“Moving from a gas boiler to a heat pump is one of the biggest carbon savings a household can make. But it must be affordable, and we urge the government to support our fair heat deal to ensure no one is left behind in the green industrial revolution. If done right, the UK can lead the world in reducing carbon emissions from heat while slashing energy bills, boosting the economy and protecting the fuel poor.”
The letter also called on ministers to do away with environmental levies on energy bills, to ensure it is always cheaper to run a heat pump than a boiler and for grants to be available to all households not on low incomes. Ministers want to make sure the cost of a new heat pump is competitive with the cost of installing a new gas boiler.
Signatories of the letter also asked for the removal of VAT on green home products and installation and for changes to stamp duty to reduce the cost of homes that have been equipped with low carbon technology.
Mike Thornton, the chief executive of the Energy Saving Trust, said:
“For the UK to reach its net zero targets, we need real pace and scale in rolling out heat pumps. A fair heat deal will provide the confidence, clarity and certainty which will unlock the investment required for this.”
The letter also said that a ‘warm homes agency’ should be set up to train installers, create green jobs across the UK and maintain high standards.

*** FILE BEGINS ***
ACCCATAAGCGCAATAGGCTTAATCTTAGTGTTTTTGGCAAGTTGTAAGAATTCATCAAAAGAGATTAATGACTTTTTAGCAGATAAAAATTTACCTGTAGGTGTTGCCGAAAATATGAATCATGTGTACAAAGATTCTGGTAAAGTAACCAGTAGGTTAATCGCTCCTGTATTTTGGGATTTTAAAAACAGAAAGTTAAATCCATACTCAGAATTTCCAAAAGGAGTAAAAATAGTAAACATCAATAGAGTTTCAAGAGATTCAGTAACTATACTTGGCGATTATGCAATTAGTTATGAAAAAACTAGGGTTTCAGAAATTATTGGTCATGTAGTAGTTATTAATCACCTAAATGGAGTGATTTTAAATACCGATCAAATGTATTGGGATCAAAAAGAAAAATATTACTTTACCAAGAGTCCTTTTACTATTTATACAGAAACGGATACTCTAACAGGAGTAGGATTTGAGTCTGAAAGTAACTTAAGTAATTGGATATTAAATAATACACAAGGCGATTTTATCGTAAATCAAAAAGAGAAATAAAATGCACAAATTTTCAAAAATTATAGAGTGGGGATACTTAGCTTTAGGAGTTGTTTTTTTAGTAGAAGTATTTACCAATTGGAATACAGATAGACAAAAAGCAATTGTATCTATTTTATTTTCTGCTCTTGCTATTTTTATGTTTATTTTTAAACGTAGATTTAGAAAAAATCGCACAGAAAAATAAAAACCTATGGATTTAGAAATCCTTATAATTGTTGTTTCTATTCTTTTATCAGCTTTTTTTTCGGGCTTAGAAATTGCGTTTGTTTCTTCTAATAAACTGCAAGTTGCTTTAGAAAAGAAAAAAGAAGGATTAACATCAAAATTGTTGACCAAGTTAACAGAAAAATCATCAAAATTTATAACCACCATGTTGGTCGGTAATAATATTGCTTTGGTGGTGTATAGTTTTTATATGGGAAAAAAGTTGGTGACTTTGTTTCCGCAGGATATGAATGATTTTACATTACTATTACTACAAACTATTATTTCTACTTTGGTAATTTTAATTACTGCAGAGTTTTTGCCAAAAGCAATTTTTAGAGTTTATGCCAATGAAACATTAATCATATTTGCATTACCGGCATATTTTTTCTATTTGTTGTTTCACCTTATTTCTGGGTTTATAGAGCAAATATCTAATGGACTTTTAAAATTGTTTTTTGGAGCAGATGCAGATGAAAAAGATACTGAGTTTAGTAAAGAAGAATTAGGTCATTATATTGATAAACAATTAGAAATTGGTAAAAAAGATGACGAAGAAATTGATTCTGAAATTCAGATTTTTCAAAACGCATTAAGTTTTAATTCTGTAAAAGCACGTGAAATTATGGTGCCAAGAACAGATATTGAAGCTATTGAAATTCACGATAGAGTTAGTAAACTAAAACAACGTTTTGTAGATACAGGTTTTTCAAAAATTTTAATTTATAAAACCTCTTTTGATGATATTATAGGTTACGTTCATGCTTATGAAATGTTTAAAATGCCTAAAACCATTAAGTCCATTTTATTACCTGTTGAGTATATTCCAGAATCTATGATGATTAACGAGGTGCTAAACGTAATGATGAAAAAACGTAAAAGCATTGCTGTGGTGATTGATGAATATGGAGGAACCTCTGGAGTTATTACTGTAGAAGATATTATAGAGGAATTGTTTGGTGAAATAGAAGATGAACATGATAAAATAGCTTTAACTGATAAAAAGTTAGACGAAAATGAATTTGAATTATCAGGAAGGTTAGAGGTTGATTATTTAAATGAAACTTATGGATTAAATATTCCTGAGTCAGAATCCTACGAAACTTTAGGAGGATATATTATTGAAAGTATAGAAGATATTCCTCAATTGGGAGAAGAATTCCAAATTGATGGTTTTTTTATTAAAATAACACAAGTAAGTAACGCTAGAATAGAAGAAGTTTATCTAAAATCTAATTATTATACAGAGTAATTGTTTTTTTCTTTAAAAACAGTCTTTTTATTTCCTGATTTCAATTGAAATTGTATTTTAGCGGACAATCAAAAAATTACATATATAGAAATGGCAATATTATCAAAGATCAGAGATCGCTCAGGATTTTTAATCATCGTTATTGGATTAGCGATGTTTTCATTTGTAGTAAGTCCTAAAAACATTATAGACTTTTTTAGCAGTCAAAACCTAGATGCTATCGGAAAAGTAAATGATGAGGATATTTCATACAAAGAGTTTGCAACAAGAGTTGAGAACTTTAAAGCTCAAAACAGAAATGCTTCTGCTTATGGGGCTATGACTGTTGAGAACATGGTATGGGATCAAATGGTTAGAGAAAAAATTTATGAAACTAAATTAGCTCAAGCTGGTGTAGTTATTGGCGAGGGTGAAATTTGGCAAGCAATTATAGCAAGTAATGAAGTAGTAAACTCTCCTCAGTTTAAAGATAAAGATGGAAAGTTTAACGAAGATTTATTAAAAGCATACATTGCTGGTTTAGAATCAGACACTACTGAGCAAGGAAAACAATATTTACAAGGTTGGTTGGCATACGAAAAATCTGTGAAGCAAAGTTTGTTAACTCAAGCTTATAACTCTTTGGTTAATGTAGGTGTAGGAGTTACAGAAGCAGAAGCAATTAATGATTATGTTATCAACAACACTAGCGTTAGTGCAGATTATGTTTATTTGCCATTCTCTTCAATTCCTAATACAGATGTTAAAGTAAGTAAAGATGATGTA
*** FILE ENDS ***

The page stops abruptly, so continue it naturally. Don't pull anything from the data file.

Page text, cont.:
Joe Tetlow, senior political advisor at Green Alliance, one of the letter’s signatories, said that instead of outlining how homes will be made greener it is “leaking like a draughty house, with briefing and speculation filling the void where published policy and positive progress should be”.
“The government needs to seize back the agenda, be bullish about its commitment to decarbonising homes and crucially, its intention to protect consumers.”
Despite the urgent need to tackle heating in the domestic housing sector the government admits that there are major challenges in convincing homeowners to install heat pumps. Last month they conceded that it was “uncertain” how mass uptake could be achieved.
An industry event held recently, outlined the problems facing the government. Some heat pumps are noisy and could breach permitted development regulations if placed too close to a neighbour’s window. This could be difficult to avoid in many buildings. Installation can also take several weeks in some cases and could cause significant disruption, while many homes would not have enough space for the kit required. The kit includes either an outdoor unit or ground array, added piping, a control unit, a hot water tank and a buffer tank.
Perhaps an even more serious barrier to the government’s plans is the lack of trained installers. A report by consultant EY published recently found that the UK would need to train almost 10,000 installers within the next four years which is 8 times as many as currently exist.
The report also said officials have not given the industry enough time to get ready for a planned ban on gas boilers in all new homes from 2025.
The BEIS says the government should follow the principles set out by the Climate Assembly UK and ensure fairness underpins the transition to net zero. Meanwhile we all wait for the government to publish their new heat and buildings strategy.